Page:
One cannot visit Belo Horizonte, the capital of Brazil’s Minas Gerais state, and miss the Savassi neighborhood. It hosts most of the bars, cafes, restaurants, and commerce areas in the metropolitan area, and it exudes a cosmopolitan feel that’s rare in other parts of the city. The area orbits the Praça da Savassi square—called the “Praça Diogo de Vasconcelos” until the 1930s when both the square and the neighborhood became associated with a popular local Italian bakery. Just a block away is OOP Coffee, a crucial hangout for workers, tourists, and all the others who need a break from bustling Savassi.
Tiago Damasceno and Adriene Cobra, OOP’s founders, met at their formal job, in a bank. Damasceno, originally from Belém in the north of Brazil, always had a coffee habit, but got deeper into specialty coffee after moving to Belo Horizonte. Cobra’s family had a coffee farm in the south of Minas Gerais, and she knew the country routine well. After watching a TV show about how the owners of Beluga, in São Paulo, left their regular jobs to open a coffee shop, Damasceno invited Cobra—“the perfect partner,” as he said—to join him in a similar pursuit. Savassi is similar to Beluga’s part of São Paulo, close to many design, architecture, and marketing firms. They knew it had to be there.
To test the waters, the duo staged pop-up events to gauge public acceptance of specialty coffees and were surprised by the number of people who approved of both the cafe idea and their coffee. So encouraged, early in 2016 the pair found a pretty, high-ceilinged location a block removed from the Savassi madness, on a quiet street.
The welcoming vibe at OOP begins when you are greeted by a barista at the counter upon entering—not an accident, as Damasceno and Cobra want a place not just for specialty coffee lovers but also the less-knowledgeable general public. “We don’t want to be a niche destination, but rather to make our contribution to enlarge the specialty coffee public in Belo Horizonte,” Damasceno explains.
Work on the clean, streamlined cafe was completed with designers Paulo Augusto Campos and Marina Garcia. So when Cobra and Damasceno wanted to have a neon sign, the architectural duo had the idea for an area in the back with a couch, which now rests under a neon “Slow Down” sign. Damasceno jokes that this is now BH’s Tour Eiffel—one of the town’s most photographed icons. “It turns out that slowing down is exactly what we want customers to do,” Damasceno adds. “To take time to enjoy their moment, their cup of coffee.”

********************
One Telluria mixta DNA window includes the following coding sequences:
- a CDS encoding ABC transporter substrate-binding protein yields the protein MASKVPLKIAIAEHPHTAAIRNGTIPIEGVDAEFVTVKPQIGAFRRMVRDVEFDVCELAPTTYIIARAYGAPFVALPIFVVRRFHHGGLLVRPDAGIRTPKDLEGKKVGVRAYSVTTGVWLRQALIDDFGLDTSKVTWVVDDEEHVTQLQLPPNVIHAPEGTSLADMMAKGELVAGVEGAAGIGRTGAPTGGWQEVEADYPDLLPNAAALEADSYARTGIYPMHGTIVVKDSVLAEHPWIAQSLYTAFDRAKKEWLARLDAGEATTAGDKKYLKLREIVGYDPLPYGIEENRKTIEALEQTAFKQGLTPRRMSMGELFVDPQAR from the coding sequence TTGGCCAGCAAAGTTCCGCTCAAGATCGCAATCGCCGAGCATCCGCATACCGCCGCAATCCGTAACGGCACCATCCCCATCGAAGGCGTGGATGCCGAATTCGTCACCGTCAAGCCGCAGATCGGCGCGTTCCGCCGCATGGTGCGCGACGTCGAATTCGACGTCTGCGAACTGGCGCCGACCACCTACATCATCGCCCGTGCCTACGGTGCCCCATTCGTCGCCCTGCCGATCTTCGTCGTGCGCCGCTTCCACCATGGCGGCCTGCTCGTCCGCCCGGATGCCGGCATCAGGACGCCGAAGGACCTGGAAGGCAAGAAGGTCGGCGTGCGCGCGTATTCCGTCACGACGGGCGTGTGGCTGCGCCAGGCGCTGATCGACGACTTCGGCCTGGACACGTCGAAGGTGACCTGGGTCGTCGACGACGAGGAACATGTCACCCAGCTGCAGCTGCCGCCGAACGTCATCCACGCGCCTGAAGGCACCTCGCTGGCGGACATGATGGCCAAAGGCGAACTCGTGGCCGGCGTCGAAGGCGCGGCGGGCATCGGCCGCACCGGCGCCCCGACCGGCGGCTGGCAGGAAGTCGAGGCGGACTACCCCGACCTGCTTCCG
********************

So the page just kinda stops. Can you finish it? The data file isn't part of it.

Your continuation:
Along OOP’s walls, you’ll always find artwork from local artists. The ceramic cups were specially made for the shop by local supplier Ateliê de Cerâmica. The benches were made by Leonardo Bueno, another Minas Gerais artist, with wood reclaimed from Mineirão, Belo Horizonte’s largest stadium, during its pre-World Cup renovations.
OOP’s espresso beans rotate weekly, and barista Victoria Magó will happily introduce you to any new coffee being used. (V60 and AeroPress options are also available.) Damasceno recently started roasting, while Cobra is focused on sourcing the best green coffee she can find. Upon my visit I tried a sweet, beautifully roasted pour-over from Serra da Canastra.
The food menu at OOP is short and uncomplicated. I recommend the Canastra cheese (really well-made raw-milk cheese from the same mountainous area in Minas Gerais that my pour-over came from) served with homemade jam. The jam I tried the day I visited was the acerola one, made by Cobra’s aunt in the countryside. Combine it with a pour-over and it will make your day, I promise.
The word oop means “open” in Afrikaans, which is exactly the mission of this cafe: to be open to the local community of artisans, open to Savassi passersby, open to new sensorial experiences with specialty coffee, open to taking a break from the crowd. Long live the coffee shops that aim to be truly open in those senses.
Juliana Ganan is a Brazilian coffee professional and journalist. Read more Juliana Ganan on Sprudge.